1. Be you

I’m not suggesting you abandon all fun aspects of your life in order to showcase your employable attributes. You still need to come across as a real, multi-dimensional person. Just don’t eliminate yourself from contention for a job with questionable statements or pictures.

2. Connect with the pros

Just because you’re still in school doesn’t mean you can’t connect with those working in your desired field. Use Twitter to retweet them or ask them questions. Use LinkedIn to network with them and get career advice. The more familiar they are with your name and background, the better chance they’ll think of you after graduation.

3. Hunt for jobs

Follow recruiters on Twitter and respond to possible opportunities. Even if you aren’t quite qualified, you can ask for any similar internship or entry-level openings.

4. Ask questions

You can strike up a conversation with those already working in your industry by asking them about what you’re learning. You’re not trying to argue with them, but you’re also not a ‘yes man’. Have an intelligent discussion.

5. Speak English

Or, more accurately, don’t speak in text lingo. It doesn’t paint you as an intelligent, employable person. Typing out full words and correct spelling may be hard, but it’s way easier than unemployment.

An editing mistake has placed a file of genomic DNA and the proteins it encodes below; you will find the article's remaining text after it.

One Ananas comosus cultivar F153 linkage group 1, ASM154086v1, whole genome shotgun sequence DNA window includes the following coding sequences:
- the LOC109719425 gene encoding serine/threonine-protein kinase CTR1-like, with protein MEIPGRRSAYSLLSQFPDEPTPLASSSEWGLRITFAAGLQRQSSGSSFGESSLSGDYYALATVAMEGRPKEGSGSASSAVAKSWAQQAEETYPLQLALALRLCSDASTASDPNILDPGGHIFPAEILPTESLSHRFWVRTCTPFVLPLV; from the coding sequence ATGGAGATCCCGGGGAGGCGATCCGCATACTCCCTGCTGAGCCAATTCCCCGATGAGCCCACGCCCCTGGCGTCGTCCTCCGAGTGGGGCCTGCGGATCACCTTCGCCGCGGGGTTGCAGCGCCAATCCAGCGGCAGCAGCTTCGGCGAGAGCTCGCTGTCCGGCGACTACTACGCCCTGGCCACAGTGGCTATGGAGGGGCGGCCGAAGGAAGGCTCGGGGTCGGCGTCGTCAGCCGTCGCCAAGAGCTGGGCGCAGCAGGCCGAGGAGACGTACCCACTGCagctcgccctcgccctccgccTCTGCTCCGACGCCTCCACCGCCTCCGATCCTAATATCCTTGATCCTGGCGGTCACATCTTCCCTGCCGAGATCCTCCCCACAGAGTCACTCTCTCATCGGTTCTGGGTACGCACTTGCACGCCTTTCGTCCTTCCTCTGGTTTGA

6.  It’s not always about you

Sure, you are hoping your social media presence helps you get a job. But, you can’t always talk about your accomplishments. Give credit to others when applicable. It makes you seem less selfish, more well-rounded and increases your chance to get mentioned by others.

7. Show-off

When you have a chance, showcase your expertise in proper forums. Establish yourself as a knowledgable, credible source.

8. Don’t work blue

You don’t have to pretend you’re in church all the time, but there’s no need for explitives in social media. You’ve got time to think of something more clever and something that employers won’t object to.

9. Plant seeds

The earlier you start the process, the better off you’ll be. You want to be able to allow the process to work, not rush it along. Gradually build yourself up and establish a presence in your field.

10. Stay in the discussion

Even if you aren’t knowledgable about a specific subject, you can still be a part of the conversation. Showing a readiness to learn is important so ask questions.